We strolled back to the hotel under the stars, along the cobblestone streets, back to our hotel for one of the best night’s sleep one the trip. However, students partying outside our window woke us in the middle of the night…ode to a college town!
Day 2 – oops, slept in again. Craig should have woken me, but finally crawled out of bed for a lovely late breakfast at a nearby bakery. I chose a spinach quiche. But far from ordinary, it was both sweet and savory with golden raisins and pine nuts in the quiche.
Should have purchased passes/reservations for Sangrada Familia….the lines!
Headed down to the Born area where we visited the Cathedral de Santa Maria. Built in 1600’s its stained glass, especially the rose window was extraordinary. Flying buttresses everywhere! We found a winding stairwell—comparable to a nautilus shell, where we were able to look down upon the cathedral and appreciate its grandeur.
Worked our way over to the Picasso Museum but not willing to wait on queue for an hour. Maybe next trip. Worked our way down towards the port and saw the striking monolith of Christopher Columbus. Of course, we had to walk Las Ramblas, just to say we had done it. Filled with tourists and locals, the walkways spilled out with street artists, performance artists, tzatche shops, bars, restaurants and lots of interesting people to enjoy.
Entering the Mercat de Boqueria, every sense was explored—the smells of fine chocolate and spices were amazing. Viewing all the fresh seafood, I was blown away at the number of different sizes and types of prawns…there are some major big prawns! The sounds of hungry locals and tourists ordering tapas at small lunch counters. Stall after stall of fruits and vegetables, much fresher and more beautiful than anything you see in the states, sans a farmers market with abundantly more. Seven miles so far and another walk to and from dinner to come.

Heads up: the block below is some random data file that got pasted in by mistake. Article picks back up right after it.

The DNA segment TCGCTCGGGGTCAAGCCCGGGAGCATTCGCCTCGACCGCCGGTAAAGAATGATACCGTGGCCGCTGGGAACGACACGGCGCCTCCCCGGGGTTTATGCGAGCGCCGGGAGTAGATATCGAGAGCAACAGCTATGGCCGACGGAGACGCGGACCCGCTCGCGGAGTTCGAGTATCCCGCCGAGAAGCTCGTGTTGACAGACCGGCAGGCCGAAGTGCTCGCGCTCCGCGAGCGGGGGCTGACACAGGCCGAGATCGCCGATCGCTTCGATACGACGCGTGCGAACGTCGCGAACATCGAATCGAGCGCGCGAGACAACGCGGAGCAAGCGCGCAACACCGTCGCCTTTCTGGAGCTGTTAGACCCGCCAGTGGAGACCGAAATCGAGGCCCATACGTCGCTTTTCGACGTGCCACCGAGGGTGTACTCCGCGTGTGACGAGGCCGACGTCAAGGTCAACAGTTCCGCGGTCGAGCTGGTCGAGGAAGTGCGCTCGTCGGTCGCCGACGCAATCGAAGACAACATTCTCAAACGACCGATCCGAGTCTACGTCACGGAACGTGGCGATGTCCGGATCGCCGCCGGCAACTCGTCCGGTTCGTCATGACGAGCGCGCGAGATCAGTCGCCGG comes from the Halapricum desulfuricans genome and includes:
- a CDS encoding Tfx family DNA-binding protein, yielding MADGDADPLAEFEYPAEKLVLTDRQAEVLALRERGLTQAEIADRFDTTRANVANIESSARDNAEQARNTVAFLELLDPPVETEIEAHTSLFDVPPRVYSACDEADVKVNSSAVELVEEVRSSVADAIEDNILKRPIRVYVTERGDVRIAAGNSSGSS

Dinner tonight: Etapes…amazing! A prix fix menu, truly a five-star meal:
Scallops with pork belly
Lamb shank with potato foam – I haven’t eaten lamb for probably 50 years, but if I am going to eat it, it should taste like this.
Tiramisu to melt in your mouth
Note to self: Spaniards dine al fresco, but also smoke 😦
Arrived in Barcelona at midnight and hopped a cab to our apartment. Our host Juan Luis met us here to go over everything in the place AND provide dozens of recommendations. Who does that?
Slept until 11:30! Major jet lag, but proceeded to two Barcelona highlights, Gaudi’s La Padrera – the apartment building was outstanding. The highlight was the rooftop with its people-like chimneys and arches in which you would view La Sagrada Familia through an arch.
Next stop was another Gaudi favorite, Casa Batlló—this home is unlike anything you have ever seen—truly Gaudi-esque. The woodwork followed soft curves, with each room designed to capture outside light. Raised tiles that were situated throughout were another Gaudi detail. We were able to see how people lived in this apartment in the early 1900’s complete with nursery, maid’s quarters and kitchen. My favorite detail—vents that were finished wood that opened and closed to provide unique ventilation.
Lots of walking. Rather than get lost on the bus or subway, we figured we needed the exercise. Day one about five miles.
We stumbled around looking for a good place for dinner. Constantly getting lost, but discovering great photo and people watching opportunities. Headed to Vigo only to find it closed for vacation. Luckily, we fell upon another place just a few doors down that offered fine Barcelona tapas.
Our dinner started with the region’s famous “tomato bread” y jamón. They create a spread or jam of fresh tomatoes on their wonderful crusty, fresh bread. We followed with another Barcelona favorite, an egg dish with potato pasta of sorts. It had a nice kick to it, but not too spicy. Last, we had skewers of prawns and calamari—so fresh tasting…nothing like back home. We returned to our modern apartment to plan the next part of our journey to Girona.